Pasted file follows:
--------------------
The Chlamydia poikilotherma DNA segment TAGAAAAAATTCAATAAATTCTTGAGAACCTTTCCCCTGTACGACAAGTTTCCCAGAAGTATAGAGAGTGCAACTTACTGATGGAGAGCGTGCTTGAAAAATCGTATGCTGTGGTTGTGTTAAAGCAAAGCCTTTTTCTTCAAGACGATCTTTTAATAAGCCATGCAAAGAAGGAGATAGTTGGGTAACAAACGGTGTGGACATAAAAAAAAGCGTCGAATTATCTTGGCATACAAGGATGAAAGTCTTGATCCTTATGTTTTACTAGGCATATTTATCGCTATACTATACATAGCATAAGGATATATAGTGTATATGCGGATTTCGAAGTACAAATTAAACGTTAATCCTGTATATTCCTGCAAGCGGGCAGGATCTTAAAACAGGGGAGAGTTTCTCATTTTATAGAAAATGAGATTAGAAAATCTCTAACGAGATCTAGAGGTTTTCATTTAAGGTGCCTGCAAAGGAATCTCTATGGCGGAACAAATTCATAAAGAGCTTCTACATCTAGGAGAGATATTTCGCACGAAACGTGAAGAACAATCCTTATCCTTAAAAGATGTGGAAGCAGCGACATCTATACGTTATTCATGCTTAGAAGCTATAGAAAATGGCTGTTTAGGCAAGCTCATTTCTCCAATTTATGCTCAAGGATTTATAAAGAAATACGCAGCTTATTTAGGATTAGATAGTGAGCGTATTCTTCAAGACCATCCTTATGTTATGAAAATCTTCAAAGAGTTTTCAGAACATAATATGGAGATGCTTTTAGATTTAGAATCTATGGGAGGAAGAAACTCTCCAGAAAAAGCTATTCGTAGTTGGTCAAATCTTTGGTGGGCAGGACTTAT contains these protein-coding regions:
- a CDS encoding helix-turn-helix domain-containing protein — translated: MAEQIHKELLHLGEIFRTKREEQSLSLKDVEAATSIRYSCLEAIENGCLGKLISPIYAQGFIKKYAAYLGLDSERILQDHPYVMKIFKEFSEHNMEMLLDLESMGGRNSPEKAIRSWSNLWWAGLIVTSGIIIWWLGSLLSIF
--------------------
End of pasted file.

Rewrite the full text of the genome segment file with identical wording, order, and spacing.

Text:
The Chlamydia poikilotherma DNA segment TAGAAAAAATTCAATAAATTCTTGAGAACCTTTCCCCTGTACGACAAGTTTCCCAGAAGTATAGAGAGTGCAACTTACTGATGGAGAGCGTGCTTGAAAAATCGTATGCTGTGGTTGTGTTAAAGCAAAGCCTTTTTCTTCAAGACGATCTTTTAATAAGCCATGCAAAGAAGGAGATAGTTGGGTAACAAACGGTGTGGACATAAAAAAAAGCGTCGAATTATCTTGGCATACAAGGATGAAAGTCTTGATCCTTATGTTTTACTAGGCATATTTATCGCTATACTATACATAGCATAAGGATATATAGTGTATATGCGGATTTCGAAGTACAAATTAAACGTTAATCCTGTATATTCCTGCAAGCGGGCAGGATCTTAAAACAGGGGAGAGTTTCTCATTTTATAGAAAATGAGATTAGAAAATCTCTAACGAGATCTAGAGGTTTTCATTTAAGGTGCCTGCAAAGGAATCTCTATGGCGGAACAAATTCATAAAGAGCTTCTACATCTAGGAGAGATATTTCGCACGAAACGTGAAGAACAATCCTTATCCTTAAAAGATGTGGAAGCAGCGACATCTATACGTTATTCATGCTTAGAAGCTATAGAAAATGGCTGTTTAGGCAAGCTCATTTCTCCAATTTATGCTCAAGGATTTATAAAGAAATACGCAGCTTATTTAGGATTAGATAGTGAGCGTATTCTTCAAGACCATCCTTATGTTATGAAAATCTTCAAAGAGTTTTCAGAACATAATATGGAGATGCTTTTAGATTTAGAATCTATGGGAGGAAGAAACTCTCCAGAAAAAGCTATTCGTAGTTGGTCAAATCTTTGGTGGGCAGGACTTAT contains these protein-coding regions:
- a CDS encoding helix-turn-helix domain-containing protein — translated: MAEQIHKELLHLGEIFRTKREEQSLSLKDVEAATSIRYSCLEAIENGCLGKLISPIYAQGFIKKYAAYLGLDSERILQDHPYVMKIFKEFSEHNMEMLLDLESMGGRNSPEKAIRSWSNLWWAGLIVTSGIIIWWLGSLLSIF